Samuel Beckett’s Watt at the Barbican

Or Barbican? It’s like Tate Modern (or Tate) vs The Tate (Modern). It’s probably grammatically correct to abandon the definite article but it sounds pompous. So I’ll stick with The Barbican, as I stick with The Tate: I’m going to The Tate. What, you’re going to Tate? No – I’m going to The Tate.

And I could continue, in a Beckettian-style over-analysation of what is, really, the least important aspect of the title of the post, but I won’t – because what is of more importance is the fact that I went to see a very good stage adaptation of Beckett’s novel Watt (on Saturday, at The Barbican).

beckett

Barry McGovern, of Gate Theatre Dublin (‘The’ Gate Theatre….?) plays Watt, the central character who walks from a train station to the house of Mr Knott – for whom he will be working as a house servant – finding himself continuously preoccupied by seemingly mundane happenings.

image by Jeff Clarke
(image by Jeff Clarke)

McGovern’s telling of this simple, absurd story – narrated by a funny, self-doubting, un-trusting Watt, was brilliant. As usual, with Beckett’s plays, the set was basic and the only props were a coat stand and one chair.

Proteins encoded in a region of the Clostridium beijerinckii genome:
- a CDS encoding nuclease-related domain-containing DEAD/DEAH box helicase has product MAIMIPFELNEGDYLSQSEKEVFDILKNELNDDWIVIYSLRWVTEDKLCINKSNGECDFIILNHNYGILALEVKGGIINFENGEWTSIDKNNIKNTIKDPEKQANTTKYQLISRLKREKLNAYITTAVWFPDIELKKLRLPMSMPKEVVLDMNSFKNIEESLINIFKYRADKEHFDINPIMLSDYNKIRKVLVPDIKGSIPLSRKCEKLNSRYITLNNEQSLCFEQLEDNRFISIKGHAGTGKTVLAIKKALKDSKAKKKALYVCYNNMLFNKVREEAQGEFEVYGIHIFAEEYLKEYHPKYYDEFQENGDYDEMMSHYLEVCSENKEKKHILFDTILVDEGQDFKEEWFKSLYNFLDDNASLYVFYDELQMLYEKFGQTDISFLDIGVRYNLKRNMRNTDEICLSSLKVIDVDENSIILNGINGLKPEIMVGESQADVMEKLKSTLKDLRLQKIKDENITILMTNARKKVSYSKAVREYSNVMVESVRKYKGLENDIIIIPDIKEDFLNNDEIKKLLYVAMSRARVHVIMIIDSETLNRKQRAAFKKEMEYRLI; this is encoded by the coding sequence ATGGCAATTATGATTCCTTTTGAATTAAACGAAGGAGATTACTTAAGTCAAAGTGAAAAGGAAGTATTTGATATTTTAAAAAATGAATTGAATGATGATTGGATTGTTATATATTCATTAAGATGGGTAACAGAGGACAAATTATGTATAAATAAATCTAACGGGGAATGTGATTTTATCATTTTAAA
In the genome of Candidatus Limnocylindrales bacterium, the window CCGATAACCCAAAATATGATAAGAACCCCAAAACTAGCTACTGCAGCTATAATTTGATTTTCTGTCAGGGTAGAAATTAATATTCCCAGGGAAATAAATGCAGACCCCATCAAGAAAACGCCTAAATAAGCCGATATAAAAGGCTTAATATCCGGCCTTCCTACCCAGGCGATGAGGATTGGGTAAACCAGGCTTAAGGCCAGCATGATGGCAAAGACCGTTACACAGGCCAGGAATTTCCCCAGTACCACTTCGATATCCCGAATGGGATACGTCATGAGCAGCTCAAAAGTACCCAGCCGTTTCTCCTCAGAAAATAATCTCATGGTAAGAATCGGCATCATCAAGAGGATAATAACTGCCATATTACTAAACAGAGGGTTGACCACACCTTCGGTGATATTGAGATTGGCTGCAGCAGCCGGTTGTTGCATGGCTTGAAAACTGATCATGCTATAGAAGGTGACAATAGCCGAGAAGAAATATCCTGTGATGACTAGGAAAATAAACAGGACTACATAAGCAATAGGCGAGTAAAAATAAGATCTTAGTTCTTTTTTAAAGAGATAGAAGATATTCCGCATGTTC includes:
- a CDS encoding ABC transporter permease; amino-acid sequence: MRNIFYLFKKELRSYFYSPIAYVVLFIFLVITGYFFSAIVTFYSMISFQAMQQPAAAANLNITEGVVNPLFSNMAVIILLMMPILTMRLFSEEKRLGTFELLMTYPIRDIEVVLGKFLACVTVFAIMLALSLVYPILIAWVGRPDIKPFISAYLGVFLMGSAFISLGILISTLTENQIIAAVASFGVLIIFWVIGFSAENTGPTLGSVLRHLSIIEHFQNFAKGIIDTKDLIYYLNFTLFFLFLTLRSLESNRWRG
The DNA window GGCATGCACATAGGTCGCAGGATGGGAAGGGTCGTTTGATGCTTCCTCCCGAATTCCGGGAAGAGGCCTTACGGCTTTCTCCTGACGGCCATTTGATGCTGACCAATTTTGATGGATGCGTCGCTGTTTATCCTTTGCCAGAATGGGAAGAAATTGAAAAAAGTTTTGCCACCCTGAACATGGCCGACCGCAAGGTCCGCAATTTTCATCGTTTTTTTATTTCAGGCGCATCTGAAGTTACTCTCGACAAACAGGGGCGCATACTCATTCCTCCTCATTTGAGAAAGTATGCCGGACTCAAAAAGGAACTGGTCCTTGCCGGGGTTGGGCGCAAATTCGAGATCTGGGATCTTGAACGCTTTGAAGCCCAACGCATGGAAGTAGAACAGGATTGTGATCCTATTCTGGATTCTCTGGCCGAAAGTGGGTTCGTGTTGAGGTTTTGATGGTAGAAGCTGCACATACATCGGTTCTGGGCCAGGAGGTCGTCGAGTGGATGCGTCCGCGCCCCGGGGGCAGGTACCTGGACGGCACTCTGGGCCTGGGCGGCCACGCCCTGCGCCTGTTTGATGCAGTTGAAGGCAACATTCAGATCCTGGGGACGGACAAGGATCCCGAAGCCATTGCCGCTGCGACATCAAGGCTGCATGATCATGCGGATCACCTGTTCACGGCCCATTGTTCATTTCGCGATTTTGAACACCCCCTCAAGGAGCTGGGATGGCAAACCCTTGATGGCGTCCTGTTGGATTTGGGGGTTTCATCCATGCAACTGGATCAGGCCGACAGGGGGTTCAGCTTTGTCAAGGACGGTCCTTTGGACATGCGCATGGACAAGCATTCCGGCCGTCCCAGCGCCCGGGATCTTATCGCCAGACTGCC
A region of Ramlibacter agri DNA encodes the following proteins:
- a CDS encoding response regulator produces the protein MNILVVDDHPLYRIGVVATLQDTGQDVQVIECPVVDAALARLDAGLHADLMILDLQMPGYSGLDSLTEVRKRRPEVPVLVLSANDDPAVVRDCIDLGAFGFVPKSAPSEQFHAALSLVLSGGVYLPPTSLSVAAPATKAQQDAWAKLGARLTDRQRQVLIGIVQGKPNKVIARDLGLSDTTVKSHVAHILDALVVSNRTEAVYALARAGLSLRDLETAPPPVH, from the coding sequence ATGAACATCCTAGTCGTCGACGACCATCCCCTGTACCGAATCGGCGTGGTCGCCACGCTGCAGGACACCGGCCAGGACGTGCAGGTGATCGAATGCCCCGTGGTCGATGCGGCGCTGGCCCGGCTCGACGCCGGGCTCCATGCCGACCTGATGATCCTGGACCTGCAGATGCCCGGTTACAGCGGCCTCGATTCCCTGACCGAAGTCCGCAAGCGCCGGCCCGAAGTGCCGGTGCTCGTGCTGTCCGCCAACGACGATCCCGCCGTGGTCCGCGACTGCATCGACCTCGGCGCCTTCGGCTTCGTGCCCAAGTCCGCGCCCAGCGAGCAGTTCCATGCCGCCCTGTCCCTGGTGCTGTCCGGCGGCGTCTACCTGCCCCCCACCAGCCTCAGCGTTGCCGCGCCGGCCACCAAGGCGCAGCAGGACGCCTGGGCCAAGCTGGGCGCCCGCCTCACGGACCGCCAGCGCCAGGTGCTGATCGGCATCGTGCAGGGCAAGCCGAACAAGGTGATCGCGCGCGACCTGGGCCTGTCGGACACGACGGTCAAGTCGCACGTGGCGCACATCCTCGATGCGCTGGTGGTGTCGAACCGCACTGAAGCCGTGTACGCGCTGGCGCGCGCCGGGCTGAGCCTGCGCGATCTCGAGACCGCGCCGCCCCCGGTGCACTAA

We were sat on on the front row, right in the middle – so close that I could see white spit gather at the corners of McGovern’s lips, as his mouth became dry after 30 minutes of non-stop speaking (interestingly, it disappeared soon after and didn’t return – trick of the trade?)

Beckett’s astute observations, insertion of scatological references and sophisticated use of language make his work comical and absorbing. Both this performance, and the last I went to see (Fragments, at the Young Vic) have actually made me ‘lol’.

But the success is also down to McGovern’s super acting skills, thoughtful adaptation and perfect story-telling Irish accent.

I give it 5 stars.

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